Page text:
Summary: Dr Yingzi Huang reflects on the 40th anniversary of the OSCE and the 90th anniversary of the Sun Yat-sen University. Description: Yingzi-s-AMEE-report-for-Sun-2.jpg

The first night we arrived in Sun Yat-sen University at Nov 8th, with all professors and leaders from prestigious medical universities in China waiting to welcome international expert guests from the UK and Hong Kong, the red poppy worn on Professor Trevor Gibbs’ lapel was the first thing that caught everyone’s eyes. Using the poppy as the symbolic of remembrance, this year marks 100 years since the outbreak of World War One. Such a special year now it is! Not only marking the beginning of a war supposed to end all wars, but one marking the 40th anniversary of the OSCE and also the 90th anniversary of Sun Yat-sen University, the first school of Western Medicine and one of the best medical schools in China.

Yingzi-s-AMEE-report-for-Sun-3.jpgDeveloped by Professor Ronald Harden 40 years ago, the OSCE is no doubt the star of medical education, “providing a more valid and more reliable examination permitting the move away from testing factual knowledge to testing a wide range of skills, allowing the learners to gain insights into the elements making up clinical competencies as well as feedback on personal strengths and weaknesses“. What fascinates people is that the OSCE remains a very debatable topic after all these years and still features regularly in medical education conferences across the globe. To quote the well-respected Prof. Geoff Norman: “The objective structured clinical examination, with its multiple samples of performance, has come to dominate performance assessment”.


It has then become such a lovely moment that on the symbolic day of the 90th anniversary of Sun Yat-sen University, Professor Trevor Gibbs, together with Professor John Sandars and Professor Niv Patil, were invited to present at its one-day conference of new concepts of medical education. Each gave a speech about the OSCE and assessment as a salute to the concept, and each successfully convinced the audience that OSCE is not just for assessment of learning but assessment for learning, enabling learners to continue to learn in a very constructive way.

Visions and ideas have been shared by world-class experts, but what next? Are we satisfied with the current situation, and should we sit back and bask in the glory of the OSCE and our developments in medical education? After visiting the new surgical department building of the first affiliated Sun Yat-sen hospital the next day, especially after visiting the ICU wards which are claimed to be the biggest and the most advanced ICU in Asia-Pacific region, I couldn’t help thinking: With all of the high -tech equipment and techniques we possess nowadays, and in order to make the most of the Chinese Government’s input and resources, it seems now more than ever there is an urgent need to provide the best medical education we can for the Chinese students, to invest in the students who are the future of medicine, use this one and only way to bring about the best return of investment.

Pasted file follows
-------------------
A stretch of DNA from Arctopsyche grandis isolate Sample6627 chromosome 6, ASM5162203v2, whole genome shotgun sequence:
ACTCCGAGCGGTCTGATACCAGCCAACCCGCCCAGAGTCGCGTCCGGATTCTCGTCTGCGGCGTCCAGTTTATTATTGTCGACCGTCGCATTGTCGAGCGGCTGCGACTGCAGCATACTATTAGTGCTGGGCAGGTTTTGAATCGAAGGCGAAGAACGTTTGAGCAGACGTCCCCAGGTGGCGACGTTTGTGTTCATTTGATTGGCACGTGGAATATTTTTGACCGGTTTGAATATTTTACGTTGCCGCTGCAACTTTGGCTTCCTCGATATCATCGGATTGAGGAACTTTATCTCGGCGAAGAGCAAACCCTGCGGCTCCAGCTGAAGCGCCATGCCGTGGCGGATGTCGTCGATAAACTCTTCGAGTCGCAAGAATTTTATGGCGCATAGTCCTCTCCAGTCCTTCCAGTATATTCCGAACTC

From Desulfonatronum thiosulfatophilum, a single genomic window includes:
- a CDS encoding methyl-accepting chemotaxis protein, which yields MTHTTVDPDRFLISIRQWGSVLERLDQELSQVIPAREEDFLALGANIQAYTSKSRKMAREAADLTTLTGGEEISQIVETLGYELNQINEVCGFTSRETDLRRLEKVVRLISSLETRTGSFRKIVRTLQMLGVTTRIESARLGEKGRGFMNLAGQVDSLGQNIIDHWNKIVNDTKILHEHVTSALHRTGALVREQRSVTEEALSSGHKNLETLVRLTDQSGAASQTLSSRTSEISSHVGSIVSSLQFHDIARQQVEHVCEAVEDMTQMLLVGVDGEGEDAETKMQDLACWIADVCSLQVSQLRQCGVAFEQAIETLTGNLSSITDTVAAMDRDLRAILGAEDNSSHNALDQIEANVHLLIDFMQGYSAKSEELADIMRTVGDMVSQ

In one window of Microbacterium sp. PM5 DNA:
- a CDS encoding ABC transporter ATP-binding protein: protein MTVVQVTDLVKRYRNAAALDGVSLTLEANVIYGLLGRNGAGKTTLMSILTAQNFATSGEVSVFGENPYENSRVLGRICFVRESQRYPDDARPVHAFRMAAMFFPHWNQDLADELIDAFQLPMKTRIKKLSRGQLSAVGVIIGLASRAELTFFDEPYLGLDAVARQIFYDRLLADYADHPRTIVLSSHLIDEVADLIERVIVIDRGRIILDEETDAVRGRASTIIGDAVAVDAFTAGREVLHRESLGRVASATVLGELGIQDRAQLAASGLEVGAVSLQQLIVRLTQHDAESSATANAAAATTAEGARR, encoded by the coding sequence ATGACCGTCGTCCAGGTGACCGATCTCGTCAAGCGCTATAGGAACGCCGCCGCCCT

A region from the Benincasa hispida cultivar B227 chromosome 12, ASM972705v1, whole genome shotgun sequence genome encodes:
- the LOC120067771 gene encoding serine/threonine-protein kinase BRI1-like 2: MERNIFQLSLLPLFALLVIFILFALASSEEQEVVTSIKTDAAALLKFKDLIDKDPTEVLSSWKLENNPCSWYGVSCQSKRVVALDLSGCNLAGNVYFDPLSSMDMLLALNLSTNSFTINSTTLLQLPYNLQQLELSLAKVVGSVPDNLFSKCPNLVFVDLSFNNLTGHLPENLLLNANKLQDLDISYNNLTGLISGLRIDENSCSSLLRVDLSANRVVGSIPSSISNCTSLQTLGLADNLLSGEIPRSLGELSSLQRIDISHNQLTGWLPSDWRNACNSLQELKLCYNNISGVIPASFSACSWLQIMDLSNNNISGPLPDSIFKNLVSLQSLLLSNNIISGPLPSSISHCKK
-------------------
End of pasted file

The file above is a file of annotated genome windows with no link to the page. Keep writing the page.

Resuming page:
Compared to 100 years ago, 90 years ago, or even 40 years ago, when people we respect did such brilliant, marvelous altruistic things for the world, it’s hard to say no, we now have to stop. Perhaps it’s also why Professor Trevor Gibbs, the newly appointed consultant of Medical Education in Sun Yat-sen University, will never stop promoting AMEE, promoting Yingzi-s-AMEE-report-for-Sun-5.jpgfaculty development, promoting his educational philosophy - to develop medical education and allow the right people do the right thing, towards the right people in the right way, at the right time. It reminds me of what Prof. Ronald Harden described in his latest blog about flipped healthcare: “we need to flip healthcare giving more responsibility to the patient and, from treating disease to co-producing health, from individual providers to care teams and from the hospital to the community.  We will ask the patient ‘what matters to you’ as well as ‘what’s the matter.”

In remembering we reflect, we grow, we transform, thus gain new insights and continue to fight for what’s worth fighting for. A new year is coming soon, let us mark the passing year as a special year and keep moving on, into a better future.

Happy New Year to all!